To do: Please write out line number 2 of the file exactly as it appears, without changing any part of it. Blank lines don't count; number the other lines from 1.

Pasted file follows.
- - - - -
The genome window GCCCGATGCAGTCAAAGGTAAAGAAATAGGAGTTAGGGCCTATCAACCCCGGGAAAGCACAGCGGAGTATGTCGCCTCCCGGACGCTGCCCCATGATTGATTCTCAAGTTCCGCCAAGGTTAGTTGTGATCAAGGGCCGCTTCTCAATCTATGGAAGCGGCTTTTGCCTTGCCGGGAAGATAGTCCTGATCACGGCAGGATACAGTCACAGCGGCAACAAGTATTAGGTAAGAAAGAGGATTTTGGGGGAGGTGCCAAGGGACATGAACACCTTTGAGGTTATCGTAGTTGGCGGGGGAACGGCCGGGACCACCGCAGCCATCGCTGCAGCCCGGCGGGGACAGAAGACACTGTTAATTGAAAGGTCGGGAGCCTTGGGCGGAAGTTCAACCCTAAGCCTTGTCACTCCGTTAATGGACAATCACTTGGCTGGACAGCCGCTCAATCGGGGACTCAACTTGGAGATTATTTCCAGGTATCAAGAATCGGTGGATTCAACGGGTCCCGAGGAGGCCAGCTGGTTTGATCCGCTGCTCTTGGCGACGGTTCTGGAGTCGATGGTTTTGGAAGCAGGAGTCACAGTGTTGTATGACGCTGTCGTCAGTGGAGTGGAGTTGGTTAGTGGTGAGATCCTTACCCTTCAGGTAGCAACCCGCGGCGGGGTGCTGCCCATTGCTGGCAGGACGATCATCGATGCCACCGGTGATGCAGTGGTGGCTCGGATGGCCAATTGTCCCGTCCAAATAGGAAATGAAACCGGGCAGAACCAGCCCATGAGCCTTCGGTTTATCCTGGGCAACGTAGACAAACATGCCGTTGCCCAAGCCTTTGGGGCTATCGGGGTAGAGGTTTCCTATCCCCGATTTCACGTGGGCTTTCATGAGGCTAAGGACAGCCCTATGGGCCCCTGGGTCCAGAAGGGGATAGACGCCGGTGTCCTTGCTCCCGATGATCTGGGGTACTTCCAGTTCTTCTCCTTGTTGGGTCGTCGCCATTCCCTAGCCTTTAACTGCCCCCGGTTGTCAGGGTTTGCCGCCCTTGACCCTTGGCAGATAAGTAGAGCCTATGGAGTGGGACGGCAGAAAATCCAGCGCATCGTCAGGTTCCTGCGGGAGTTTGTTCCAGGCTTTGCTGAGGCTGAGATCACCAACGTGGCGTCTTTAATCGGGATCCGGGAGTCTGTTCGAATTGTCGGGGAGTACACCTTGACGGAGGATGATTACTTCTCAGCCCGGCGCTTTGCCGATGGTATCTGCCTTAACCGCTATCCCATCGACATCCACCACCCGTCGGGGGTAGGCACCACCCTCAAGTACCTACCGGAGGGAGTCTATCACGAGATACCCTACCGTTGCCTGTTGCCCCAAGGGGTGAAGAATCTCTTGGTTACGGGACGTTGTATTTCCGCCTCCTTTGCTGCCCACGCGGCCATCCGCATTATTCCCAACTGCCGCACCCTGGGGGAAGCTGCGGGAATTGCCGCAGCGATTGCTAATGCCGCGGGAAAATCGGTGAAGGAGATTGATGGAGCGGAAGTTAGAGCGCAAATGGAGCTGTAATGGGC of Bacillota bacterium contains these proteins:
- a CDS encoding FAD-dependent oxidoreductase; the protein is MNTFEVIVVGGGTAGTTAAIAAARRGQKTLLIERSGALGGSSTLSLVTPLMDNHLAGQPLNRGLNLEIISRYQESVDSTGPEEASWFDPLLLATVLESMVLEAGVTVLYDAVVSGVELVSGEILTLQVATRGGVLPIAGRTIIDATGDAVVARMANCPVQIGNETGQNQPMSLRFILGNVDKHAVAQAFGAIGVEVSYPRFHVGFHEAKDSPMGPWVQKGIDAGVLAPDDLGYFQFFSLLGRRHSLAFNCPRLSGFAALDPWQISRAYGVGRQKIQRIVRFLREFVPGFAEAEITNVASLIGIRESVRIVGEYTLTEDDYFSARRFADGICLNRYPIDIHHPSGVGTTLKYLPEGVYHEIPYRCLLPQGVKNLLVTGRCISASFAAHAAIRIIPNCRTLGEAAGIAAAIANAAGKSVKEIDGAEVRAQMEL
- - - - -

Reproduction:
- a CDS encoding FAD-dependent oxidoreductase; the protein is MNTFEVIVVGGGTAGTTAAIAAARRGQKTLLIERSGALGGSSTLSLVTPLMDNHLAGQPLNRGLNLEIISRYQESVDSTGPEEASWFDPLLLATVLESMVLEAGVTVLYDAVVSGVELVSGEILTLQVATRGGVLPIAGRTIIDATGDAVVARMANCPVQIGNETGQNQPMSLRFILGNVDKHAVAQAFGAIGVEVSYPRFHVGFHEAKDSPMGPWVQKGIDAGVLAPDDLGYFQFFSLLGRRHSLAFNCPRLSGFAALDPWQISRAYGVGRQKIQRIVRFLREFVPGFAEAEITNVASLIGIRESVRIVGEYTLTEDDYFSARRFADGICLNRYPIDIHHPSGVGTTLKYLPEGVYHEIPYRCLLPQGVKNLLVTGRCISASFAAHAAIRIIPNCRTLGEAAGIAAAIANAAGKSVKEIDGAEVRAQMEL